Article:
Using Canary Queries
A canary query a common SQL statement that is run at specific intervals and monitored for data such as response time to characterize the current system workload. Each canary query is fixed to do a consistent amount of work per execution.
You can use Teradata Viewpoint to send canary queries to:
System Canary Queries
Use system canary queries to check for overall system or database hangs, to take some kind of action when response times reach certain thresholds, or when stalled, such as send alert and/or capture system level information.
More than just a check, a system canary query should execute diagnostics that capture the state of the system if performance stalls.
System canary queries are intended specifically to focus on the core system of Teradata Database. They should be short-running (one second), low impact queries on tables that are normally not write locked.
System canary queries are most useful when run frequently. For example, some sites run them every 3 to 5 minutes; other sites find every 5 to 10 minutes adequate.
They should be run on a system node. This will eliminate other factors, such as middle tiers, network connections.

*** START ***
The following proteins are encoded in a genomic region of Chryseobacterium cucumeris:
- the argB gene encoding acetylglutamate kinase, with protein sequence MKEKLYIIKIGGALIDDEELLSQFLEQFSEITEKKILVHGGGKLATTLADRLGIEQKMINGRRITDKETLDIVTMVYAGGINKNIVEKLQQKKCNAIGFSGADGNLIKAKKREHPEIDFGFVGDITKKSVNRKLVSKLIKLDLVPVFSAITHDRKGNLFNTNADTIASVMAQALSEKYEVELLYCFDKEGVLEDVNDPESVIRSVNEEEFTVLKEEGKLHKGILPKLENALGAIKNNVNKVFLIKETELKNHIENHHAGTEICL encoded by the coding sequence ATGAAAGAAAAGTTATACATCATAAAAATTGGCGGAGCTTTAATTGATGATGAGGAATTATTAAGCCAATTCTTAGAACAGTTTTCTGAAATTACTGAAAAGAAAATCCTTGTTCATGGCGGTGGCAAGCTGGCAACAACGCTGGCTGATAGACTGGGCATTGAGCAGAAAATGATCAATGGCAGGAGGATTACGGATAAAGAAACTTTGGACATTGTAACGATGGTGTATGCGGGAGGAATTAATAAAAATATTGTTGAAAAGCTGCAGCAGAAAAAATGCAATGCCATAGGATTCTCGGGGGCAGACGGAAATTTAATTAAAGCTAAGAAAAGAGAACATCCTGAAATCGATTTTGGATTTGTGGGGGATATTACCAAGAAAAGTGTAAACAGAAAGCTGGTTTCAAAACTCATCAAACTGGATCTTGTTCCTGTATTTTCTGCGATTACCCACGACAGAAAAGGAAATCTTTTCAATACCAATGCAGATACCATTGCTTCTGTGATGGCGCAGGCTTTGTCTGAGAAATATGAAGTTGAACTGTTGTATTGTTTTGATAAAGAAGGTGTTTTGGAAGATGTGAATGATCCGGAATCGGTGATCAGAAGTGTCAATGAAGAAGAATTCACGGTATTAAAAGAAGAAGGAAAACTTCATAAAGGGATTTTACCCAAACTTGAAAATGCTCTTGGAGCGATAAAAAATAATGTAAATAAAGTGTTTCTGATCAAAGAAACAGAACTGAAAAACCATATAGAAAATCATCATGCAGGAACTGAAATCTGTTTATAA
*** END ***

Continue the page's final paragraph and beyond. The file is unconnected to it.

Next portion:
Depending on their makeup, canary queries can add to contention for resources. Use them selectively, where needed, with shorter queries preferable.
Sample System Canary Query
The simplest canary monitor query is the following:
SELECT * from DBC.DBCInfoV;
As the query runs, Teradata Viewpoint can monitor the query, logging start and end times. If the query runs longer than the indicated threshold, an alert and perhaps diagnostic scripts are automatically executed.
Production Canary Queries
Production canary queries may be used to:
Response times are an indicator of system demand. When system demand is high, canary response is high. You can expect all other queries running in the same PG to display similar elongations in response time.
From a user perspective, a sudden deviation in response times would have an immediate impact, since users of consistently short running queries would be the first to notice performance degradation.
Production canary queries have wider uses than system canary queries and can be used in a variety of ways. For example, they:
In using a production query from a non-TPA node location, other things, such as network and middle-tier monitoring, are also covered, but when it stalls, you need to investigate further to determine where the bottleneck is located.
Once the response time for a canary query is stored in a table, it can be summarized for use in tracking trends.